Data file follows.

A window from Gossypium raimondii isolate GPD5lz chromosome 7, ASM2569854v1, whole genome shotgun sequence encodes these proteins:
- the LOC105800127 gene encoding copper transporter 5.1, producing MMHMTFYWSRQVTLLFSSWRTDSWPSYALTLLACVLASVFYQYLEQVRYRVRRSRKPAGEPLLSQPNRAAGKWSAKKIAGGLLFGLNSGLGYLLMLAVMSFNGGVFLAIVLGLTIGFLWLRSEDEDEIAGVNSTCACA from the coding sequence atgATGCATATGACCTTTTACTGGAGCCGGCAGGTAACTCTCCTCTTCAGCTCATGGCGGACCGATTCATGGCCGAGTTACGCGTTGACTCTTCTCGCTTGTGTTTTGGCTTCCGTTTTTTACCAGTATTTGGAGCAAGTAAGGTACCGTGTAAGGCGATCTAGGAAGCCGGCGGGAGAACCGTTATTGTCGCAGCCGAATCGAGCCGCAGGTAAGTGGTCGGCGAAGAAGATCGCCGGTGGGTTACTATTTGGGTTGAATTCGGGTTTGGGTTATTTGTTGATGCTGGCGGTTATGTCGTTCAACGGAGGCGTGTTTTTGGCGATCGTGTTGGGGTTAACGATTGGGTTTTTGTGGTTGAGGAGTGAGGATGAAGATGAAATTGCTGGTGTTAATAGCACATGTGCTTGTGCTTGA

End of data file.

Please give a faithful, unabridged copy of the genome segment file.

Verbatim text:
A window from Gossypium raimondii isolate GPD5lz chromosome 7, ASM2569854v1, whole genome shotgun sequence encodes these proteins:
- the LOC105800127 gene encoding copper transporter 5.1, producing MMHMTFYWSRQVTLLFSSWRTDSWPSYALTLLACVLASVFYQYLEQVRYRVRRSRKPAGEPLLSQPNRAAGKWSAKKIAGGLLFGLNSGLGYLLMLAVMSFNGGVFLAIVLGLTIGFLWLRSEDEDEIAGVNSTCACA from the coding sequence atgATGCATATGACCTTTTACTGGAGCCGGCAGGTAACTCTCCTCTTCAGCTCATGGCGGACCGATTCATGGCCGAGTTACGCGTTGACTCTTCTCGCTTGTGTTTTGGCTTCCGTTTTTTACCAGTATTTGGAGCAAGTAAGGTACCGTGTAAGGCGATCTAGGAAGCCGGCGGGAGAACCGTTATTGTCGCAGCCGAATCGAGCCGCAGGTAAGTGGTCGGCGAAGAAGATCGCCGGTGGGTTACTATTTGGGTTGAATTCGGGTTTGGGTTATTTGTTGATGCTGGCGGTTATGTCGTTCAACGGAGGCGTGTTTTTGGCGATCGTGTTGGGGTTAACGATTGGGTTTTTGTGGTTGAGGAGTGAGGATGAAGATGAAATTGCTGGTGTTAATAGCACATGTGCTTGTGCTTGA